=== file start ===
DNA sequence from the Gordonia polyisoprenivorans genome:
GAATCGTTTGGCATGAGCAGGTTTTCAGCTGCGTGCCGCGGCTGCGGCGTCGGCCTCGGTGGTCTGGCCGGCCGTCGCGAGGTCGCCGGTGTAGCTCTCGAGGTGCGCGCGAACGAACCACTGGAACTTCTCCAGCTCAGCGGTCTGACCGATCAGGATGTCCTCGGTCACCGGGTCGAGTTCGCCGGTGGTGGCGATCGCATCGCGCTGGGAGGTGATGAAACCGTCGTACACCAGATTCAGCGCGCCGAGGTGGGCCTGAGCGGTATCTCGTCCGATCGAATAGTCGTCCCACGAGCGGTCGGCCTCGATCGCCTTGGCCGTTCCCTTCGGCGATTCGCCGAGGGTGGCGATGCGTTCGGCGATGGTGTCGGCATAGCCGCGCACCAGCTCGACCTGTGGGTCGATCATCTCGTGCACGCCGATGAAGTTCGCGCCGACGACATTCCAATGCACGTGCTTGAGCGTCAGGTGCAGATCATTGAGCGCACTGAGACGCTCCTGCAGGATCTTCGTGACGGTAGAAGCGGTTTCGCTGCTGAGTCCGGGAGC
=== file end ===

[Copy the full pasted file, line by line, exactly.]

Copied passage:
DNA sequence from the Gordonia polyisoprenivorans genome:
GAATCGTTTGGCATGAGCAGGTTTTCAGCTGCGTGCCGCGGCTGCGGCGTCGGCCTCGGTGGTCTGGCCGGCCGTCGCGAGGTCGCCGGTGTAGCTCTCGAGGTGCGCGCGAACGAACCACTGGAACTTCTCCAGCTCAGCGGTCTGACCGATCAGGATGTCCTCGGTCACCGGGTCGAGTTCGCCGGTGGTGGCGATCGCATCGCGCTGGGAGGTGATGAAACCGTCGTACACCAGATTCAGCGCGCCGAGGTGGGCCTGAGCGGTATCTCGTCCGATCGAATAGTCGTCCCACGAGCGGTCGGCCTCGATCGCCTTGGCCGTTCCCTTCGGCGATTCGCCGAGGGTGGCGATGCGTTCGGCGATGGTGTCGGCATAGCCGCGCACCAGCTCGACCTGTGGGTCGATCATCTCGTGCACGCCGATGAAGTTCGCGCCGACGACATTCCAATGCACGTGCTTGAGCGTCAGGTGCAGATCATTGAGCGCACTGAGACGCTCCTGCAGGATCTTCGTGACGGTAGAAGCGGTTTCGCTGCTGAGTCCGGGAGC